Current issues of ACP Journal Club are published in Annals of Internal Medicine


Therapeutics

Review: Commonly used antihypertensive therapies and targeted blood pressure–lowering regimens reduce cardiovascular events

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ACP J Club. 2004 May-Jun;140:72. doi:10.7326/ACPJC-2004-140-3-072


Clinical Impact Ratings

GIM/FP/GP: 6 stars


Source Citation

Turnbull F. Effects of different blood-pressure-lowering regimens on major cardiovascular events: results of prospectively-designed overviews of randomised trials. Lancet. 2003;362:1527-35. [PubMed ID: 14615107]


Abstract

Question

In patients at increased risk for cardiovascular (CV) disease, how do blood pressure (BP)–lowering regimens of different drug classes and regimens targeting different BP goals compare in reducing major cardiovascular events (MCEs) and death?

Data sources

An existing systematic review was updated. Additional studies were identified from a {registry established in 1995}*.

Study selection and assessment

Studies were selected if they were randomized controlled trials (RCTs) that allocated patients to a BP-lowering drug or placebo, different BP goals, or regimens based on different classes of BP-lowering drugs; had ≥ 1000 patient-years of follow-up; and the main results were not reported before July 1995.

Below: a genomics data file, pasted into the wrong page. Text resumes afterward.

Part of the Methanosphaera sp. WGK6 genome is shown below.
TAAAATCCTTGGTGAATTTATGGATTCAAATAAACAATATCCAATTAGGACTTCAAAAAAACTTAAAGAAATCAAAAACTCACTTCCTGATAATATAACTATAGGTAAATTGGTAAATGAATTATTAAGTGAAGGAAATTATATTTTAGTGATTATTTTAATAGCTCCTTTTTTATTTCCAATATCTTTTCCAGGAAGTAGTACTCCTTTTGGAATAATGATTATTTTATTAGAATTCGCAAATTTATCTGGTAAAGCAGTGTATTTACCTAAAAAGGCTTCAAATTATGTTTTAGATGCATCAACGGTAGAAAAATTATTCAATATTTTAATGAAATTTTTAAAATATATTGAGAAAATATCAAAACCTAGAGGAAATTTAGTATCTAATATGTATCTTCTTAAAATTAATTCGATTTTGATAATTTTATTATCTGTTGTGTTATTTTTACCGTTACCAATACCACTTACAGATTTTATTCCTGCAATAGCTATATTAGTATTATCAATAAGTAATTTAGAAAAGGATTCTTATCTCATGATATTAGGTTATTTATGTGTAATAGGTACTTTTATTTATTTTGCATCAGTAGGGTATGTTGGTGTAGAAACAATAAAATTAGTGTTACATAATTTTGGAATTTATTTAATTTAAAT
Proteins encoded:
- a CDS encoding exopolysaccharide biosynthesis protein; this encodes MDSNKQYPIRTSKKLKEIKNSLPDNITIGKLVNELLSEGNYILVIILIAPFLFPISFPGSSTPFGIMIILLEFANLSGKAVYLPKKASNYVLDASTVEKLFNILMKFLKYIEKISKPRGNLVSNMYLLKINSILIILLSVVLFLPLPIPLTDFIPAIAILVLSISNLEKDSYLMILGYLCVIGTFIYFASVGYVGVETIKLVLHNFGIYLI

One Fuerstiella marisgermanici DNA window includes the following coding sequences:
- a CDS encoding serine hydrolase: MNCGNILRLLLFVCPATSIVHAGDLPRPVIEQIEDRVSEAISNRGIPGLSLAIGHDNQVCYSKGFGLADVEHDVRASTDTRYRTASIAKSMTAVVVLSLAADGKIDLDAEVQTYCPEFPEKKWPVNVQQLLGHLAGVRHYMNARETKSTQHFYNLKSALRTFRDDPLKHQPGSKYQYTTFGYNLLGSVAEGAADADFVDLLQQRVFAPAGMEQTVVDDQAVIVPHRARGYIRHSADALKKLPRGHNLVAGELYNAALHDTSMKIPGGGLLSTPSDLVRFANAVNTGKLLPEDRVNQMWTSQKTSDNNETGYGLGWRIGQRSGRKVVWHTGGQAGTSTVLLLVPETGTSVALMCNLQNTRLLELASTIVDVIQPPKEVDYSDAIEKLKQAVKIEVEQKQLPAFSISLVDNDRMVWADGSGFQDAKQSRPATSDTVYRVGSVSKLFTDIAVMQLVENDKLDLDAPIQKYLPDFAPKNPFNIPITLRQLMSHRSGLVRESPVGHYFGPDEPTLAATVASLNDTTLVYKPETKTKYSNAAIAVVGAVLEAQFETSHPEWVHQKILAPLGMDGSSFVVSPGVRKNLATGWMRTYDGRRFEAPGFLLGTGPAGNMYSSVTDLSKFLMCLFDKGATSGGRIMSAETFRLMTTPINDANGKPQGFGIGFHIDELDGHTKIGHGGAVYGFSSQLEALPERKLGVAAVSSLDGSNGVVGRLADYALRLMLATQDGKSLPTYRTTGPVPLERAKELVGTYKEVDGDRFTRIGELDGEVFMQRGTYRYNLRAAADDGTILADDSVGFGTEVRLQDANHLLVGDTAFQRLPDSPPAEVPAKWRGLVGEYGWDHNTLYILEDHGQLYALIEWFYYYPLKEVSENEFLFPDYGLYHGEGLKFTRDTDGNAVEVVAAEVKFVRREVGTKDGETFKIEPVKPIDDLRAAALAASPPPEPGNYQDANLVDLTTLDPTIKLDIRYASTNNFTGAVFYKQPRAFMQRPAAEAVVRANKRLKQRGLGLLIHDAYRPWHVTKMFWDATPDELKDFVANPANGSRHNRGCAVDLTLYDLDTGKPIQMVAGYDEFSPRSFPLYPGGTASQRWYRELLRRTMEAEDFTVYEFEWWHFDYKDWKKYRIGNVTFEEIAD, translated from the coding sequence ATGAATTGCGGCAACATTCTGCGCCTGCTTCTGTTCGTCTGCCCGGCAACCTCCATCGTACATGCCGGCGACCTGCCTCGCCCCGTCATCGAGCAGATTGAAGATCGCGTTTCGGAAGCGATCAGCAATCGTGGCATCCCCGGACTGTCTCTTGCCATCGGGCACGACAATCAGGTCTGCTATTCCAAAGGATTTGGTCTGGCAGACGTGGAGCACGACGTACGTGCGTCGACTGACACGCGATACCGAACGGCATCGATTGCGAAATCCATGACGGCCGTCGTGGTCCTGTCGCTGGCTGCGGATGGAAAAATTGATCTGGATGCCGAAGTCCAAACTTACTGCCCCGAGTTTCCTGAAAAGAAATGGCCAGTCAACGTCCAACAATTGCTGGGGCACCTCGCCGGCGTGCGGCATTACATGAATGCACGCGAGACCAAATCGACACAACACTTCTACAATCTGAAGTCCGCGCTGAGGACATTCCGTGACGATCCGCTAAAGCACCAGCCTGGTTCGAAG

Outcomes

A composite endpoint of MCEs (stroke, coronary heart disease, heart failure [HF] causing death or hospital admission, and CV death), death from any CV cause, and total mortality.

Main results

29 RCTs (n = 162 341, mean age 65 y, 52% men) with mean follow-up of 2 to 8.4 years met the selection criteria. Compared with placebo, regimens containing angiotensin-converting enzyme inhibitors (ACEIs) reduced the risk for MCEs and total mortality, and calcium antagonists (CAs) reduced the risk for MCEs (Table). Studies targeting lower BP goals also showed greater risk reductions for stroke and MCEs (Table). Compared with control regimens, angiotensin-receptor blocker (ARB)–based regimens reduced the risk for stroke, HF, and MCEs (Table). 4 studies that compared ACEIs with CAs showed a risk reduction for HF with ACEIs (Table), while regimens comparing ACEIs with diuretics or β-blockers did not differ for MCEs or any other outcomes.

Conclusions

In patients at increased risk for cardiovascular disease, regimens of commonly used antihypertensives and those that target blood-pressure lowering reduce the risks for major cardiovascular events.

*Blood Pressure Lowering Treatment Trialists’ Collaboration. J Hypertension. 1998;16:127-37.

Source of funding: National Health and Medical Research Council of Australia.

For correspondence: Dr. F. Turnbull, University of Sydney, Sydney, New South Wales, Australia. E-mail fturnbull@iih.usyd.edu.au.


Table. Relative risks (RRs) (95% CIs) for angiotensin-converting enzyme inhibitors (ACEIs) or calcium antagonists (CAs) vs placebo, more intensive vs less intensive blood pressure (BP)–lowering regimens, and other BP-lowering regimens vs control at mean 2 to 8.4 years†

Outcomes ACEIs vs placebo CAs vs placebo More vs less ARBs vs control ACEIs vs Ds/BBs CAs vs Ds/BBs ACEIs vs CAs
Stroke 0.72 (0.64 to 0.81)‡ 0.62 (0.47 to 0.82)‡ 0.77 (0.63 to 0.95)‡ 0.79 (0.69 to 0.90)‡ 1.09 (1.00 to 1.18) 0.93 (0.86 to 1.00) 1.12 (1.01 to 1.25)
CHD 0.80 (0.73 to 0.88)‡ 0.78 (0.62 to 0.99)‡ 0.95 (0.81 to 1.11) 0.96 (0.85 to 1.09) 0.98 (0.91 to 1.05) 1.01 (0.94 to 1.08) 0.96 (0.88 to 1.04)